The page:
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When you encounter a new set of data, you need to spend some time getting to know it. The process is not unlike meeting a new person for the first time. Instead of asking questions like “What’s your name?”, “Where are you from?”, and “Katy Perry or Taylor Swift?” you ask “What does your distribution look like?”, “Do you contain any missing or unexpected data?”, and “How do you correlate to other pieces of data?”.

A typical Data Scientist spends 80% of their day on preparing data for processing¹. Tools like Pandas have made the process more efficient by adding a powerful set of features to explore and munge data. Pandas can turn a vanilla CSV file into insightful aggregations and charts. Plus Pandas’ number one feature is that it keeps me out of Excel.

Pandas is not all roses and sunshine however. Since the DataFrames (the foundation of Pandas) are kept in memory, there are limits to how much data can be processed at a time. Analyzing datasets the size of the New York Taxi data (1+ Billion rows and 10 years of information) can cause out of memory exceptions while trying to pack those rows into Pandas. Most Pandas related tutorials only work with 6 months of data to avoid that scenario.

#pandas #big-data #data-science #database #python

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Pandas is a popular Python package for data science, as it offers powerful, expressive, and flexible data structures for data explorations and visualization. But when it comes to handling large-sized datasets, it fails, as it cannot process larger than memory data.

Pandas offer a vast list of API for data explorations and visualization, which makes it more popular among the data scientist community. ** Dask, modin, Vaex** are some of the open-source packages that can scale up the performance of Pandas library and handle large-sized datasets.

When the size of the dataset is comparatively larger than memory using such libraries is preferred, but when dataset size comparatively equal or smaller to memory size, we can optimize the memory usage while reading the dataset. In this article, we will discuss how to optimize memory usage while loading the dataset using **pandas.read_csv()**,**pandas.read_excel() **or**pandas.read_excel()**functions.

#machine-learning #education #pandas #optimize pandas memory usage for large datasets #pandas memory #datasets

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In this post, we will learn about pandas’ data structures/objects. Pandas provide two type of data structures:-

Pandas Series is a one dimensional indexed data, which can hold datatypes like integer, string, boolean, float, python object etc. A Pandas Series can hold only one data type at a time. The axis label of the data is called the index of the series. The labels need not to be unique but must be a hashable type. The index of the series can be integer, string and even time-series data. In general, Pandas Series is nothing but a column of an excel sheet with row index being the index of the series.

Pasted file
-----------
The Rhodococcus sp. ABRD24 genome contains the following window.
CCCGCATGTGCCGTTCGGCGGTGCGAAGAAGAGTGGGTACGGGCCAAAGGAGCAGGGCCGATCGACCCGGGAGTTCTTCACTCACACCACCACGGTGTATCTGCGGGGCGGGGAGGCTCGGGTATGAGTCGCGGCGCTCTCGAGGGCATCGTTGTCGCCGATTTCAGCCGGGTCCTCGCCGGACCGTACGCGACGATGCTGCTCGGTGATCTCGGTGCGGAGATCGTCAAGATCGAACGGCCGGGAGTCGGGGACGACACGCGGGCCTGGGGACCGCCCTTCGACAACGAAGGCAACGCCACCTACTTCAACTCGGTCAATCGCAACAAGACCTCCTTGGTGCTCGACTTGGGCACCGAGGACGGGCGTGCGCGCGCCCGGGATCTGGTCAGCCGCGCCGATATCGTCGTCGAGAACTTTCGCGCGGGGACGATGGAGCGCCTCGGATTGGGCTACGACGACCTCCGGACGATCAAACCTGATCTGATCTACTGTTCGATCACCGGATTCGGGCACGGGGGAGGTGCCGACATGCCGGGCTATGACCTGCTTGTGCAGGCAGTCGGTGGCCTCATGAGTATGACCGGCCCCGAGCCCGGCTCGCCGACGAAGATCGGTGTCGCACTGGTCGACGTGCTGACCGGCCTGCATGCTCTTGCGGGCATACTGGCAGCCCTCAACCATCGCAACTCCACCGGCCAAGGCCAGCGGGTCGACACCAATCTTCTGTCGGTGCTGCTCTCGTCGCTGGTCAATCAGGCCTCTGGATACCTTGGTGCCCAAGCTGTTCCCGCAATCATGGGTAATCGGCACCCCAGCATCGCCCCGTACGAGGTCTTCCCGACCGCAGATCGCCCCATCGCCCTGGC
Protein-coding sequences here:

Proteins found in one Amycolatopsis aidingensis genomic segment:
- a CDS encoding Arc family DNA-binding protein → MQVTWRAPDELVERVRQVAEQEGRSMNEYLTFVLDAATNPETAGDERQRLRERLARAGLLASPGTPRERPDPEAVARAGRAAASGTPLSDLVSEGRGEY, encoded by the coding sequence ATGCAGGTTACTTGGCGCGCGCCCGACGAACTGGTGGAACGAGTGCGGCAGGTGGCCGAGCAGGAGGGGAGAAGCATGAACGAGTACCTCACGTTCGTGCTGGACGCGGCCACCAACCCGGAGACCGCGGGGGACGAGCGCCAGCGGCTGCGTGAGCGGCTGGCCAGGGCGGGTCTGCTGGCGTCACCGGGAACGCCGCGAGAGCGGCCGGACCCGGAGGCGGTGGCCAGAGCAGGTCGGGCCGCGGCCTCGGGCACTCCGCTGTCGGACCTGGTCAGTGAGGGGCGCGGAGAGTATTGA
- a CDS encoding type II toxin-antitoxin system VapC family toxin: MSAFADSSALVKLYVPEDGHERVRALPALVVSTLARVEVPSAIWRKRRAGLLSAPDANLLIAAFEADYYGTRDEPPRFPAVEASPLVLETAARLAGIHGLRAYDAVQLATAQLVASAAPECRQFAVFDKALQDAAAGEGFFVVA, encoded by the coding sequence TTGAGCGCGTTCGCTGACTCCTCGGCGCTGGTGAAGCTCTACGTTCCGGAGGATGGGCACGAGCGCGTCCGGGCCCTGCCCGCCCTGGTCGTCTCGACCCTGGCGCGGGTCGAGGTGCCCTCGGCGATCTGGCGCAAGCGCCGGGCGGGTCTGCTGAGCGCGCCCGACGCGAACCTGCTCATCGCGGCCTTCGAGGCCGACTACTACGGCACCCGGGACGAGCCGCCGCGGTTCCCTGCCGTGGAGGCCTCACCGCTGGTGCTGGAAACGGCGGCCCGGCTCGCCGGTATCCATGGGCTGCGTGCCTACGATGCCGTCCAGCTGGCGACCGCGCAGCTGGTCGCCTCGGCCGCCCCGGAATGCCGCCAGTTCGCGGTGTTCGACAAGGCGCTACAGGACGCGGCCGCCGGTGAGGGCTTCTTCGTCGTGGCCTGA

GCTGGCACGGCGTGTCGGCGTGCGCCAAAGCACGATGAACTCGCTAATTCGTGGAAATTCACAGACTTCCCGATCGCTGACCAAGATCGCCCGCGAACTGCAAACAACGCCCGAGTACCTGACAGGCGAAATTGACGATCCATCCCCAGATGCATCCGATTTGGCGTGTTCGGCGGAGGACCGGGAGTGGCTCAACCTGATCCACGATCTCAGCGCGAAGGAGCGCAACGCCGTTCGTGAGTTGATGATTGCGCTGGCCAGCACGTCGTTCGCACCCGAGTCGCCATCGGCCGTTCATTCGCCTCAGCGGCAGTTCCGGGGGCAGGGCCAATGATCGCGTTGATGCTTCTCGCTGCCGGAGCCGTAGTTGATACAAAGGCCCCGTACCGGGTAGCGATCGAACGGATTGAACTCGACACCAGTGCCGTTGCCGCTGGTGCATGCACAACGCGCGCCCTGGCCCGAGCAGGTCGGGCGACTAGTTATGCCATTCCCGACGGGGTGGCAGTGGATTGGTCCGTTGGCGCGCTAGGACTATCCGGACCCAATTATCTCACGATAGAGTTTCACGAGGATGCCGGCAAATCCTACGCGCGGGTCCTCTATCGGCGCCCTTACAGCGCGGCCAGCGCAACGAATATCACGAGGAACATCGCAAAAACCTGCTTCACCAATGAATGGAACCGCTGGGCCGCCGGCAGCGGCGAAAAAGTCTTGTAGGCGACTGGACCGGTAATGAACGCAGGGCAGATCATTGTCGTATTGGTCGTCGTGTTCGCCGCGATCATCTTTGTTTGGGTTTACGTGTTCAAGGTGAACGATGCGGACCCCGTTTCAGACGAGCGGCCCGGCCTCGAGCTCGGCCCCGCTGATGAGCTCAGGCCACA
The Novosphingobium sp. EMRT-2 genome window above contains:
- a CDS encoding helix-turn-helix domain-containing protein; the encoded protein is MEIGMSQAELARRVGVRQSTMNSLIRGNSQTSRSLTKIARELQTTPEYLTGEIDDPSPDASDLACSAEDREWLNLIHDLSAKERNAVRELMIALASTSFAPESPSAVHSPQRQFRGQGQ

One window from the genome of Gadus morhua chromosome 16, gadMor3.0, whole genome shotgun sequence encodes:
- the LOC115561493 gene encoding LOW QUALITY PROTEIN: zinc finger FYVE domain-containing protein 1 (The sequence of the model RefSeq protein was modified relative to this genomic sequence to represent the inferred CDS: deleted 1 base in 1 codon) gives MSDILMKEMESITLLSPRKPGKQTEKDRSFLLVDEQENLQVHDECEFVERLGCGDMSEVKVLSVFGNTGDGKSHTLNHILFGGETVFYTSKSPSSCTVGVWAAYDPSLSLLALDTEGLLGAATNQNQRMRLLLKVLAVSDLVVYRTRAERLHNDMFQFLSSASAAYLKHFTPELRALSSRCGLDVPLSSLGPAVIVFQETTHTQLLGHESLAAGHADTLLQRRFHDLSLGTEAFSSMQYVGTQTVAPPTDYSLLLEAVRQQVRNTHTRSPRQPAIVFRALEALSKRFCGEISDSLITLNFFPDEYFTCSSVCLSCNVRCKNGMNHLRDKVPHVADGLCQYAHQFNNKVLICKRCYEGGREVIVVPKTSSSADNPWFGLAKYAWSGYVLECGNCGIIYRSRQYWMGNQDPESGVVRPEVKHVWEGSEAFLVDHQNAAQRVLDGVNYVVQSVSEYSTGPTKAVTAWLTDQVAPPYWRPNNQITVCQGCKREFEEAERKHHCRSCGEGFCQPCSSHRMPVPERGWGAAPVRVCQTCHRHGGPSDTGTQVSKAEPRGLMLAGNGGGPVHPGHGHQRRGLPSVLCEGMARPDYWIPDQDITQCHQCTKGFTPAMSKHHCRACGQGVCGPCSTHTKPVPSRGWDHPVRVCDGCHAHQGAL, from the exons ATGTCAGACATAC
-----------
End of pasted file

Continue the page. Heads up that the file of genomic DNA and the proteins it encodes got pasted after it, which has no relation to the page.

Pandas dataframe is a primary data structure of pandas. Pandas dataframe is a two-dimensional size mutable array with both flexible row indices and flexible column names. In general, it is just like an excel sheet or SQL table. It can also be seen as a python’s dict-like container for series objects.

#python #python-pandas #pandas-dataframe #pandas-series #pandas-tutorial

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Pandas is used for data manipulation, analysis and cleaning.

**What are Data Frames and Series?**

**Dataframe** is a two dimensional, size mutable, potentially heterogeneous tabular data.

It contains rows and columns, arithmetic operations can be applied on both rows and columns.

**Series** is a one dimensional label array capable of holding data of any type. It can be integer, float, string, python objects etc. Panda series is nothing but a column in an excel sheet.

s = pd.Series([1,2,3,4,56,np.nan,7,8,90])

print(s)

**How to create a dataframe by passing a numpy array?**

- d= pd.date_range(‘20200809’,periods=15)
- print(d)
- df = pd.DataFrame(np.random.randn(15,4), index= d, columns = [‘A’,’B’,’C’,’D’])
- print(df)

#pandas-series #pandas #pandas-in-python #pandas-dataframe #python

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In my last post, I mentioned the groupby technique in Pandas library. After creating a groupby object, it is limited to make calculations on grouped data using groupby’s own functions. For example, in the last lesson, we were able to use a few functions such as mean or sum on the object we created with groupby. But with the aggregate () method, we can use both the functions we have written and the methods used with groupby. I will show how to work with groupby in this post.

#pandas-groupby #python-pandas #pandas #data-preprocessing #pandas-tutorial

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In my last post, I mentioned summarizing and computing descriptive statistics using the Pandas library. To work with data in Pandas, it is necessary to load the data set first. Reading the data set is one of the important stages of data analysis. In this post, I will talk about reading and writing data.

Before starting the topic, our Medium page includes posts on data science, artificial intelligence, machine learning, and deep learning. Please don’t forget to follow us on ** Medium** 🌱 to see these posts and the latest posts.

Let’s get started.

#python-pandas-tutorial #pandas-read #pandas #python-pandas